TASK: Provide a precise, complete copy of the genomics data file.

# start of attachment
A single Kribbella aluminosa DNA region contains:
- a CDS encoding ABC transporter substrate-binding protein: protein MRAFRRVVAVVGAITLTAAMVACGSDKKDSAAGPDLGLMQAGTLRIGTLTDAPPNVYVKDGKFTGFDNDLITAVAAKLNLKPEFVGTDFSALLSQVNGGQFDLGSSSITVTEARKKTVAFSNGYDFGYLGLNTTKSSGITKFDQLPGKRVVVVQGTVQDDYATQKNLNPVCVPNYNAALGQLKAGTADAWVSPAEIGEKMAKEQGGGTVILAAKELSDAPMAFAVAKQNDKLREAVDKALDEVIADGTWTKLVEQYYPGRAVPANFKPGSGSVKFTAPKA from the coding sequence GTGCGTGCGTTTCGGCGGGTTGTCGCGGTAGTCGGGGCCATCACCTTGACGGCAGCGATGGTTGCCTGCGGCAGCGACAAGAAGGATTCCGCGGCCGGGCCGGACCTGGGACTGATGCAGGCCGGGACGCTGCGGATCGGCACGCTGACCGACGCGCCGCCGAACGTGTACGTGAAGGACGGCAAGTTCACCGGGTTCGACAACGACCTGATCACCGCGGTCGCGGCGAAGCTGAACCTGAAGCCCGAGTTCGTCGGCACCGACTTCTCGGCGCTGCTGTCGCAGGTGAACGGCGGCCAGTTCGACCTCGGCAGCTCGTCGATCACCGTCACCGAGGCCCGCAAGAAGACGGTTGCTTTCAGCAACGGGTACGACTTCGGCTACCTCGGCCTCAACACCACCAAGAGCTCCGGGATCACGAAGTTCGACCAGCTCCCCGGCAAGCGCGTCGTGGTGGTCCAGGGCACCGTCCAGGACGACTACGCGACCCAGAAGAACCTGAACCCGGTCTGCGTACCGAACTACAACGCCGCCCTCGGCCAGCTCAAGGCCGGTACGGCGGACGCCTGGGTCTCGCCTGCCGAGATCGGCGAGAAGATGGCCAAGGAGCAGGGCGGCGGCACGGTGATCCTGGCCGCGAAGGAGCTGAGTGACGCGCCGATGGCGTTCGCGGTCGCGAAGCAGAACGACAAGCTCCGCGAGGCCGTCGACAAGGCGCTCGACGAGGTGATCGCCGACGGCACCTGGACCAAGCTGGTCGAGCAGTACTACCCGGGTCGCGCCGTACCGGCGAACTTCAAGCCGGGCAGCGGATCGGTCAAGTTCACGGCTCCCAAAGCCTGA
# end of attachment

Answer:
A single Kribbella aluminosa DNA region contains:
- a CDS encoding ABC transporter substrate-binding protein: protein MRAFRRVVAVVGAITLTAAMVACGSDKKDSAAGPDLGLMQAGTLRIGTLTDAPPNVYVKDGKFTGFDNDLITAVAAKLNLKPEFVGTDFSALLSQVNGGQFDLGSSSITVTEARKKTVAFSNGYDFGYLGLNTTKSSGITKFDQLPGKRVVVVQGTVQDDYATQKNLNPVCVPNYNAALGQLKAGTADAWVSPAEIGEKMAKEQGGGTVILAAKELSDAPMAFAVAKQNDKLREAVDKALDEVIADGTWTKLVEQYYPGRAVPANFKPGSGSVKFTAPKA from the coding sequence GTGCGTGCGTTTCGGCGGGTTGTCGCGGTAGTCGGGGCCATCACCTTGACGGCAGCGATGGTTGCCTGCGGCAGCGACAAGAAGGATTCCGCGGCCGGGCCGGACCTGGGACTGATGCAGGCCGGGACGCTGCGGATCGGCACGCTGACCGACGCGCCGCCGAACGTGTACGTGAAGGACGGCAAGTTCACCGGGTTCGACAACGACCTGATCACCGCGGTCGCGGCGAAGCTGAACCTGAAGCCCGAGTTCGTCGGCACCGACTTCTCGGCGCTGCTGTCGCAGGTGAACGGCGGCCAGTTCGACCTCGGCAGCTCGTCGATCACCGTCACCGAGGCCCGCAAGAAGACGGTTGCTTTCAGCAACGGGTACGACTTCGGCTACCTCGGCCTCAACACCACCAAGAGCTCCGGGATCACGAAGTTCGACCAGCTCCCCGGCAAGCGCGTCGTGGTGGTCCAGGGCACCGTCCAGGACGACTACGCGACCCAGAAGAACCTGAACCCGGTCTGCGTACCGAACTACAACGCCGCCCTCGGCCAGCTCAAGGCCGGTACGGCGGACGCCTGGGTCTCGCCTGCCGAGATCGGCGAGAAGATGGCCAAGGAGCAGGGCGGCGGCACGGTGATCCTGGCCGCGAAGGAGCTGAGTGACGCGCCGATGGCGTTCGCGGTCGCGAAGCAGAACGACAAGCTCCGCGAGGCCGTCGACAAGGCGCTCGACGAGGTGATCGCCGACGGCACCTGGACCAAGCTGGTCGAGCAGTACTACCCGGGTCGCGCCGTACCGGCGAACTTCAAGCCGGGCAGCGGATCGGTCAAGTTCACGGCTCCCAAAGCCTGA